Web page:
Now that BYOD is all the rage, IT managed services are starting to realize that the smart money is on mobile. With more enterprises structuring budgets to ensure that workers have convenient access to the corporate network from virtually any device, it’s arguably one of the most lucrative channels to target for providers in search of trends to reshape their business models around. The opportunities to cash in are abundant, but challenges may lie in some of the most unlikely of places, including the transportation vertical.
Enterprise Mobility in Turbo Speed
In the eyes of Elon Musk, PayPal founder and CEO of Tesla Motors, manufacturing energy-efficient hybrid cars is only a small sample of what is possible on the transportation front. He has a vision, an incredibly detailed vision that sees an innovative mode of traveling called the “Hyperloop” taking people from point A to point B in futuristic fashion.
Thought up by Musk and space transportation specialist SpaceX, the Hyperloop is a high-speed transportation theory that isn’t quite on the Jetsons plateau, yet far more advanced than anything currently getting us around at or near ground level. The system is made of capsules, which passengers ride in as they zoom through an elevated, low-pressure tube at a warping 800 miles per hour. According to Musk, Hyperloop could either transport people, or both people and cars, depending on how much money is put into developing it.
Potential IT Savvy
From what I’ve been able to gather, each capsule of the Hyperloop is decked out with comfortable seats, a pleasing landscape to look at, and a personal entertainment system to keep passengers occupied along the ride. With the Greater Los Angeles Area and San Francisco Bay Area, the suggested route, being a major transportation hub, I picture high-speed internet as a basic luxury in one of several technical amenities that might be incorporated to accommodate the mobile workforce.
The Hyperloop, which might very well be akin to an IT infrastructure on wheels, could theoretically affect MSPs in a variety of areas, including:
Costs. In order to help clients control operating costs, providers would likely require advanced roaming functionality that notifies them when end-user devices have crossed over into different networks.
Access. Customers will demand seamless access and superior performance when leveraging the transportation network to access remote systems.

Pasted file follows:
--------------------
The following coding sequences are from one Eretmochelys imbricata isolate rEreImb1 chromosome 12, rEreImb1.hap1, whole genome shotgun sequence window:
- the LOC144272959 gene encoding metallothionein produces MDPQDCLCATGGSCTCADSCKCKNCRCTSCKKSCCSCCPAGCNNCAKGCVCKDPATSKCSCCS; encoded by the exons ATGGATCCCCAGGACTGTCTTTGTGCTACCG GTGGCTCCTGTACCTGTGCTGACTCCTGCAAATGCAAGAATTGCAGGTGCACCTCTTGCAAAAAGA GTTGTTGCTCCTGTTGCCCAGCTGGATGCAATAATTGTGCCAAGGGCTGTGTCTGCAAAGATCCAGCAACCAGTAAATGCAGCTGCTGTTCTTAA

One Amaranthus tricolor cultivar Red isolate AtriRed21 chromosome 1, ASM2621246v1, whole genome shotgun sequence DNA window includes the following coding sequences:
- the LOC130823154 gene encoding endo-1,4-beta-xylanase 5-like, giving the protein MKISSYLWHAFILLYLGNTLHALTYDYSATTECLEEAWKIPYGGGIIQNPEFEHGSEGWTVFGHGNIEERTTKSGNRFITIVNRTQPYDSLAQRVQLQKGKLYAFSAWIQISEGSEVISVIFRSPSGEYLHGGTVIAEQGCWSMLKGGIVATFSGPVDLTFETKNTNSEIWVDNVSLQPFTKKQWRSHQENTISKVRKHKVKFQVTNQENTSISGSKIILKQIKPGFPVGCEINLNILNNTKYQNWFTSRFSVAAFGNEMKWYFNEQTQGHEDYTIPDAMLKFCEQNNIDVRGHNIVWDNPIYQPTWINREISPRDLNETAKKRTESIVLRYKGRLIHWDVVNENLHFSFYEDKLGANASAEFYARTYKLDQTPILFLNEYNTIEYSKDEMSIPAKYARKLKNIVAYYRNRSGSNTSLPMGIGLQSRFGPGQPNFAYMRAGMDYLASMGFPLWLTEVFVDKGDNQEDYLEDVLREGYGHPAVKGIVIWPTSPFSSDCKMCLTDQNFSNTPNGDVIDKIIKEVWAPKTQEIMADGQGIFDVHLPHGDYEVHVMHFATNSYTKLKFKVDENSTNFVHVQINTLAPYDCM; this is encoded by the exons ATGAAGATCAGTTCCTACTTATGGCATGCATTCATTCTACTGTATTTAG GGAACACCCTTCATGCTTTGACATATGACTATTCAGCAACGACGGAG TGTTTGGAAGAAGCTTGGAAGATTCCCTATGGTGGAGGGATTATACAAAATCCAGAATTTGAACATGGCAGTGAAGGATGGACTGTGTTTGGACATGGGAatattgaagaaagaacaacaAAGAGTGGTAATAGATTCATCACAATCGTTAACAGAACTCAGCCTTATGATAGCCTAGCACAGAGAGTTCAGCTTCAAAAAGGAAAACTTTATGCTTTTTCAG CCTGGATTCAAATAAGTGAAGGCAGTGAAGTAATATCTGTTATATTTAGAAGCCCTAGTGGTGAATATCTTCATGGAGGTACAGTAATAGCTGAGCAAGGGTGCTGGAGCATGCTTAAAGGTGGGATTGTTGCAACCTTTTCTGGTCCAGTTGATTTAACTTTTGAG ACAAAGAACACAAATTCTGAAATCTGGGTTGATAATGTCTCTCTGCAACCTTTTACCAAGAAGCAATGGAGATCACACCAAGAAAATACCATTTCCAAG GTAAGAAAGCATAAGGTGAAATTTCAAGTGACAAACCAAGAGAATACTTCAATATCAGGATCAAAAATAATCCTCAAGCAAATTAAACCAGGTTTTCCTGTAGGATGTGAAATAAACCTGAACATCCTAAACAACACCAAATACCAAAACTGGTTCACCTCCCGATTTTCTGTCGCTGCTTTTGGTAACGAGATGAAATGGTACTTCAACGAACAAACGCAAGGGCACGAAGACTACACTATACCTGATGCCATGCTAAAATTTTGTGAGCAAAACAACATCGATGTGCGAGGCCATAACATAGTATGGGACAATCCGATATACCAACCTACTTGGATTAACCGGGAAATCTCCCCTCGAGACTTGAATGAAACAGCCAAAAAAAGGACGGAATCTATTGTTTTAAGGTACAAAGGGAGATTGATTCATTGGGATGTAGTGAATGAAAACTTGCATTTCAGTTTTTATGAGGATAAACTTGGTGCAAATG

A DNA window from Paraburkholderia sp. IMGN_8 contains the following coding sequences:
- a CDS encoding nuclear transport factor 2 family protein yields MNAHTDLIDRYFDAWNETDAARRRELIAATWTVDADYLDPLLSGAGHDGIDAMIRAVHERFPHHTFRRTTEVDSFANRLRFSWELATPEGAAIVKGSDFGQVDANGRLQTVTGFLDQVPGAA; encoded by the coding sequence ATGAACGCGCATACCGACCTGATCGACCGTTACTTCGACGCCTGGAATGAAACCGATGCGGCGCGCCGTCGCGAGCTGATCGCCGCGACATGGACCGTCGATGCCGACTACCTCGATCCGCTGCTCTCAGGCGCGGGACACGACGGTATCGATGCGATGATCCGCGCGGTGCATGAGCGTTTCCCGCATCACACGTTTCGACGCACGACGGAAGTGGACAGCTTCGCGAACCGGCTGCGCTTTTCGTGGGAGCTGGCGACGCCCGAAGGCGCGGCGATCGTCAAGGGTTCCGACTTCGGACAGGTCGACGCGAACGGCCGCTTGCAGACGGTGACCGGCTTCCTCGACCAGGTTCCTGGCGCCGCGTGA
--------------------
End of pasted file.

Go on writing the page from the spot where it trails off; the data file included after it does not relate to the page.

Compatibility. MSPs will need to make sure their remote monitoring and management (RMM) platforms and other existing management tools integrate with newly introduced network protocols so clients enjoy a secure and efficient service.
Where the Future Lies
According to a report by iPass, the future of the mobile workforce will be molded by WiFi and the BYOD trend. The report suggests that finding a way to capitalize on their growth is vital for IT companies. Here are some related takeaways I found interesting:
59 percent of employees have paid more than $20 to use Wi-Fi on a one-time basis. 24 percent paid $30 or more for the same one-time usage.
71 percent of employees research the availability of Wi-Fi hotspots before traveling abroad. This trend was most common in Asia, followed by Europe and North America.
Employees work remotely in a wide variety of places, including the 29 percent that do so using buses, trains, subways and other forms of public transportation.
Whether it’s driven by a space age concept like the Hyperloop or existing transportation methods that adopt more IT-friendly infrastructures, we are inching towards a world that enables workers to be highly productive from departure to arrival and every point in between. As the world turns, IT companies will be positioned to earn a nice chunk of recurring revenue from clients looking to tap into these trends and enjoy the ultimate in enterprise mobility. The providers that can support their needs in affordable, timely, and secure fashion will have a huge edge on the competition front.
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